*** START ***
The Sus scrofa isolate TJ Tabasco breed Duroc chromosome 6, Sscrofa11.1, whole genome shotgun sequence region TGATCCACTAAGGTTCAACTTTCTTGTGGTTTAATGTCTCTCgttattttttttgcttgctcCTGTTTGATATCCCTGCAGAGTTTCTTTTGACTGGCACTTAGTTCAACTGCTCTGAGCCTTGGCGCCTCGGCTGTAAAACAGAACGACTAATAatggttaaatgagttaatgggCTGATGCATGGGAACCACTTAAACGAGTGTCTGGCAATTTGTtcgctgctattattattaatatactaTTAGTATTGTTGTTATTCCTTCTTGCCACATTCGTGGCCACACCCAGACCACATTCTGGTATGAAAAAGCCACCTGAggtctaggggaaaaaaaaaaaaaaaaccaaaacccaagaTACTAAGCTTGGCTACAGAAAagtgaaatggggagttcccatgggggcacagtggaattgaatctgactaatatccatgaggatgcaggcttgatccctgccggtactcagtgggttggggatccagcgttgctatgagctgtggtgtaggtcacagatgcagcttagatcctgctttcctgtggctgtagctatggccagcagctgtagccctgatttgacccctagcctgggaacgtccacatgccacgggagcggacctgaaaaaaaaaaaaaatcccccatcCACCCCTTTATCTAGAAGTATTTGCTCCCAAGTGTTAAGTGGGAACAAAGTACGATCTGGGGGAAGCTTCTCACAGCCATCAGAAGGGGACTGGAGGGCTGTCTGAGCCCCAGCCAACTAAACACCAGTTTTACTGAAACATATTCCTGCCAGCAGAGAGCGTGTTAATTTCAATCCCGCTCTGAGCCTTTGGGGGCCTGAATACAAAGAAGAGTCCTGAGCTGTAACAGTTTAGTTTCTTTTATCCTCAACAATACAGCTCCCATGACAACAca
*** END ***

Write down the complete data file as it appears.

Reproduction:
The Sus scrofa isolate TJ Tabasco breed Duroc chromosome 6, Sscrofa11.1, whole genome shotgun sequence region TGATCCACTAAGGTTCAACTTTCTTGTGGTTTAATGTCTCTCgttattttttttgcttgctcCTGTTTGATATCCCTGCAGAGTTTCTTTTGACTGGCACTTAGTTCAACTGCTCTGAGCCTTGGCGCCTCGGCTGTAAAACAGAACGACTAATAatggttaaatgagttaatgggCTGATGCATGGGAACCACTTAAACGAGTGTCTGGCAATTTGTtcgctgctattattattaatatactaTTAGTATTGTTGTTATTCCTTCTTGCCACATTCGTGGCCACACCCAGACCACATTCTGGTATGAAAAAGCCACCTGAggtctaggggaaaaaaaaaaaaaaaaccaaaacccaagaTACTAAGCTTGGCTACAGAAAagtgaaatggggagttcccatgggggcacagtggaattgaatctgactaatatccatgaggatgcaggcttgatccctgccggtactcagtgggttggggatccagcgttgctatgagctgtggtgtaggtcacagatgcagcttagatcctgctttcctgtggctgtagctatggccagcagctgtagccctgatttgacccctagcctgggaacgtccacatgccacgggagcggacctgaaaaaaaaaaaaaatcccccatcCACCCCTTTATCTAGAAGTATTTGCTCCCAAGTGTTAAGTGGGAACAAAGTACGATCTGGGGGAAGCTTCTCACAGCCATCAGAAGGGGACTGGAGGGCTGTCTGAGCCCCAGCCAACTAAACACCAGTTTTACTGAAACATATTCCTGCCAGCAGAGAGCGTGTTAATTTCAATCCCGCTCTGAGCCTTTGGGGGCCTGAATACAAAGAAGAGTCCTGAGCTGTAACAGTTTAGTTTCTTTTATCCTCAACAATACAGCTCCCATGACAACAca